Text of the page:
Joseph Cafazzo is Executive Director of a design group called Healthcare Human Factors with the University Health Network, and Associate Professor of Digital Health at the University of Toronto. He and his team ran an interactive workshop at our Fall “DiabetesMine University” innovation summit. Here is there report on what came out of that session…
How can you get people who don’t live with diabetes—especially those working in the healthcare industry—to understand your daily challenges and needs? At the 2018 annual DiabetesMine University innovation summit, we introduced a service design method called journey mapping that can empower people to communicate their experiences, collaborate with others outside of their community and create their own innovative ideas
Bridging the Communication Gap
The goal of this workshop was to foster dialogue, collaboration and understanding between people with diabetes (PWDs) and informed patient advocates, pharmaceutical marketing and R&D leaders, regulatory experts, clinicians, digital health leaders, and device designers. These diverse groups worked in mixed teams to zoom in on key frustrating moments that people with lived experience encounter almost every day, but that are often far from obvious to team members working in industry and members of the broader public.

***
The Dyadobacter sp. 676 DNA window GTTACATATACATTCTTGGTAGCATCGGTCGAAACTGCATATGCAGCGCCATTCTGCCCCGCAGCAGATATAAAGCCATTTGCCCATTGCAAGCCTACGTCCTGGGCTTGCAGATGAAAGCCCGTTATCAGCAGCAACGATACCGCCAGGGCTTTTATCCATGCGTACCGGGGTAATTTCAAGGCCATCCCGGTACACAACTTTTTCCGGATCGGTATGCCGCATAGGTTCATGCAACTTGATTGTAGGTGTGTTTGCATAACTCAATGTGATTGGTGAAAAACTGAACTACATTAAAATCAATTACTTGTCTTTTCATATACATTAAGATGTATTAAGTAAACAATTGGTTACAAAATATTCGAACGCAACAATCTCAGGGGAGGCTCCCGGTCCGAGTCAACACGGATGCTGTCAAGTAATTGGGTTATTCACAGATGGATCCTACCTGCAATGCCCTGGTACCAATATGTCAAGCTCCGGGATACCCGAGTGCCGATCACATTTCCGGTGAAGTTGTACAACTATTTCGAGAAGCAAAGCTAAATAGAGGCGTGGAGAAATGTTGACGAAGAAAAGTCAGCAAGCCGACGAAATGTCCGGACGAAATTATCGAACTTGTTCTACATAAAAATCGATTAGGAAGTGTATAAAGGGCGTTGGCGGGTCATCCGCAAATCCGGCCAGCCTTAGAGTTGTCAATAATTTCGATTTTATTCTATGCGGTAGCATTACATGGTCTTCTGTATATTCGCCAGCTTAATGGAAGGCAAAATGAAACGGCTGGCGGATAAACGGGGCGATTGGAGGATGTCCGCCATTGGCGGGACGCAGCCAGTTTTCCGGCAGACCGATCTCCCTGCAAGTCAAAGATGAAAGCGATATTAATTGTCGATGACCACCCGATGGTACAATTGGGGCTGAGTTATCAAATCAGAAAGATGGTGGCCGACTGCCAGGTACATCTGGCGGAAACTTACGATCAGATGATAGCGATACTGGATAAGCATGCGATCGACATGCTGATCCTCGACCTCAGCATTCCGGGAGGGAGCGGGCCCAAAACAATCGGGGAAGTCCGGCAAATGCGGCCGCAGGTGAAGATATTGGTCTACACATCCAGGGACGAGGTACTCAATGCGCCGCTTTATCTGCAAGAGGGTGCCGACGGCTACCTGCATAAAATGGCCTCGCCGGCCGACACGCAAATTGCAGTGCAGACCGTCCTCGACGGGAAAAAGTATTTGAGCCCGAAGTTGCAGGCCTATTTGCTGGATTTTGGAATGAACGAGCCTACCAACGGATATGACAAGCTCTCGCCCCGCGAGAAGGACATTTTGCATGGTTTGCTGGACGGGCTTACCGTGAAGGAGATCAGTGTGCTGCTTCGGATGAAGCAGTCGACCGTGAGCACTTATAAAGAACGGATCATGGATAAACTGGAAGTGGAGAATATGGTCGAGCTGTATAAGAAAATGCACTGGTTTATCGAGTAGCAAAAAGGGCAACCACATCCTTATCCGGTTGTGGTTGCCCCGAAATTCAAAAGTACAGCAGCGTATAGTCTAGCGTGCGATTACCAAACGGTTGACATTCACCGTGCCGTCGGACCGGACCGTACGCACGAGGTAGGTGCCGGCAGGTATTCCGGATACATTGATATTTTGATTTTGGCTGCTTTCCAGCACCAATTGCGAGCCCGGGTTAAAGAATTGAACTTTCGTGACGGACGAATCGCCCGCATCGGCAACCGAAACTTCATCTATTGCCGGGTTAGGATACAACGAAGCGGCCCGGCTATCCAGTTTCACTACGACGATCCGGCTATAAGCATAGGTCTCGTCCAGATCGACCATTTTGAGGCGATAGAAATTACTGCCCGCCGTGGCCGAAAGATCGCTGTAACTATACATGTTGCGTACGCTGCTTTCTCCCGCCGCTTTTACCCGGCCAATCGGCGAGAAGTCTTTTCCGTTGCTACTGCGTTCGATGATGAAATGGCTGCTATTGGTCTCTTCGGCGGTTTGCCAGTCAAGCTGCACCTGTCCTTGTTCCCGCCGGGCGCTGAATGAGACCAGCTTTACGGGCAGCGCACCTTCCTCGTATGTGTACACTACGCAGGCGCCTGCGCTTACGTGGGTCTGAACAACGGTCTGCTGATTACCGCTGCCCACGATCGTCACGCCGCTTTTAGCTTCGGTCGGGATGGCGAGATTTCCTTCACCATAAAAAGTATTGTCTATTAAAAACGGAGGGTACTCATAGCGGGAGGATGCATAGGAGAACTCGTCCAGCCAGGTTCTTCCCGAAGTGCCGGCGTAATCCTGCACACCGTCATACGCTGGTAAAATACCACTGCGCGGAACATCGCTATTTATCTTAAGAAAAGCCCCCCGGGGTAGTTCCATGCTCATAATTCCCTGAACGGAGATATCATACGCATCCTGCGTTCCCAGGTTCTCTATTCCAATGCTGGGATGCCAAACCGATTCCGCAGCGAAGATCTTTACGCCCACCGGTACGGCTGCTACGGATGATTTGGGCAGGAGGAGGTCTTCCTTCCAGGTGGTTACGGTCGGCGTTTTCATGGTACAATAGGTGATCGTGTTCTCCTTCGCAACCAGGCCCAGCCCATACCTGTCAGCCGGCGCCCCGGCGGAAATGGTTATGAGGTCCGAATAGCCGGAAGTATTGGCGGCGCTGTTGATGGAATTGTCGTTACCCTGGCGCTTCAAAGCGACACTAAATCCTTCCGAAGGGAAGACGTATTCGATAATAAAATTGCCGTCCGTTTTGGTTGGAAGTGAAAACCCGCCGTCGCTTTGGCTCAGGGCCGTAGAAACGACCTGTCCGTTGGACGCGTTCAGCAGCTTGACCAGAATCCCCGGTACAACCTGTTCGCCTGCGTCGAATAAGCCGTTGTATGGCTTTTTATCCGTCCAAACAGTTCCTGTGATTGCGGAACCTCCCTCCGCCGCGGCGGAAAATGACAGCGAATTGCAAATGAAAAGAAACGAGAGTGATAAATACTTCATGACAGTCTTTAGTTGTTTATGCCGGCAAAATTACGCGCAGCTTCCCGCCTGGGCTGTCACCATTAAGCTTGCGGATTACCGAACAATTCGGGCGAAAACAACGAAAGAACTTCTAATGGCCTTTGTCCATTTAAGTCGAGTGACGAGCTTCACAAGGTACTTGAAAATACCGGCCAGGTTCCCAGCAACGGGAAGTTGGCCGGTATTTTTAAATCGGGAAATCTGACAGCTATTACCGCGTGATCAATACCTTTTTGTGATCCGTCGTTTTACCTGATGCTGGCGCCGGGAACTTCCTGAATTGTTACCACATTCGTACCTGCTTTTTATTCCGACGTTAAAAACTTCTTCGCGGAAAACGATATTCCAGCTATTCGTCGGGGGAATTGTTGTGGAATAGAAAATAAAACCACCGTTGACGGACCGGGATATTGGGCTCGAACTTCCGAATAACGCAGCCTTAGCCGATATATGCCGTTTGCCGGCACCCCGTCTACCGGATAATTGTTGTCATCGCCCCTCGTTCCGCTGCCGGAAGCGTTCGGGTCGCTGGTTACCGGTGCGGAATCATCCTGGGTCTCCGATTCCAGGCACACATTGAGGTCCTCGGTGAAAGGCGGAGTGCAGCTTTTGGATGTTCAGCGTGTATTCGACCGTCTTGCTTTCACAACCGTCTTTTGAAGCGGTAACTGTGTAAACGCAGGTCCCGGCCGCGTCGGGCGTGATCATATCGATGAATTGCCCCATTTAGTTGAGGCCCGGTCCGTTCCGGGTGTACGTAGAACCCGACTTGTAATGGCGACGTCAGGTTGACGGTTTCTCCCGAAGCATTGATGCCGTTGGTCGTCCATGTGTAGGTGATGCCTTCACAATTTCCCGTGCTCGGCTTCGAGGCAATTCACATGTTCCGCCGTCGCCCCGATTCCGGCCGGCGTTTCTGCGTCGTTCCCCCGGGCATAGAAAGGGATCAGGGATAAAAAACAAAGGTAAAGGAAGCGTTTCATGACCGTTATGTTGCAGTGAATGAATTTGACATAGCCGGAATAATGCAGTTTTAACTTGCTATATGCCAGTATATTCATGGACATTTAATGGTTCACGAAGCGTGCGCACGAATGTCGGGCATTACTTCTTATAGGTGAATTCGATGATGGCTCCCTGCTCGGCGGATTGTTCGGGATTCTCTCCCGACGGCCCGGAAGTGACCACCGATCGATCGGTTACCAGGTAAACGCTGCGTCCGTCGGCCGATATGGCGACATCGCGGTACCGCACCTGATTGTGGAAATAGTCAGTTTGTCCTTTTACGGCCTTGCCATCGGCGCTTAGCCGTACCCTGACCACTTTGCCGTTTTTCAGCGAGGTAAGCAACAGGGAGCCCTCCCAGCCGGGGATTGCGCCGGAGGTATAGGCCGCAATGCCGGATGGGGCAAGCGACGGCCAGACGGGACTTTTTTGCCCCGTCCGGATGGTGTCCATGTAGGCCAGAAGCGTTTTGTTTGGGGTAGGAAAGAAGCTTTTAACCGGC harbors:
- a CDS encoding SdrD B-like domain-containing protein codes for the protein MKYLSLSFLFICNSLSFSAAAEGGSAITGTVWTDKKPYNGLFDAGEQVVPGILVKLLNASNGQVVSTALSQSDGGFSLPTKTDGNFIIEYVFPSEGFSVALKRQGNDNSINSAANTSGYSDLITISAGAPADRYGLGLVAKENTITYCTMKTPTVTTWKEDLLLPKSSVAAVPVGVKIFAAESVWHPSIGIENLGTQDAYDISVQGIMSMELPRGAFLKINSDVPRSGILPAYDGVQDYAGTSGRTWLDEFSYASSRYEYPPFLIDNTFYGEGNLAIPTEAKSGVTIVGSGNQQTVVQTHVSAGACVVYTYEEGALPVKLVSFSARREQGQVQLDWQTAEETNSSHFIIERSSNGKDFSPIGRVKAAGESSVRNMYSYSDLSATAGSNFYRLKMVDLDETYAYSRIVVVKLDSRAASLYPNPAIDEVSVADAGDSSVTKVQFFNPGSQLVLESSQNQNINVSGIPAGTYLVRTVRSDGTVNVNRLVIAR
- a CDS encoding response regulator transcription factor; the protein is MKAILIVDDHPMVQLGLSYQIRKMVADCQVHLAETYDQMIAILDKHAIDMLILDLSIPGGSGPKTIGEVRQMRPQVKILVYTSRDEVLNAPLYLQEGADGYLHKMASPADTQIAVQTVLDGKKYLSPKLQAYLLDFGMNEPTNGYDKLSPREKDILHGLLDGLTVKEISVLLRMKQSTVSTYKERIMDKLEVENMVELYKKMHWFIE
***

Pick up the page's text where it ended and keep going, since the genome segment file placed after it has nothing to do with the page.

These types of experiences take time to play out and include many different people, in multiple places, and cross the boundaries of different organizations. Because of this, they require a big-picture view in order to get them just right. The group members needed a visual anchor to collaborate on how these problems could be tackled. The best way to capture this view was with a map of the experience.
Capturing Experiences Using a Journey Map
A journey map is a timeline of each of the steps within an experience. It should capture information about what is happening at each moment, where you are, who is involved, how you are feeling and most importantly, why you feel the way you do. During the workshop, participants told stories about the unsolved challenges that they felt were the most impactful on their lives and captured them on these maps.
Next, they identified the moments in the journey that were disjointed and too complicated to navigate. They thought about ways to simplify, coordinate, reframe relationships and ultimately create better face-to-face interactions with family, friends and healthcare providers.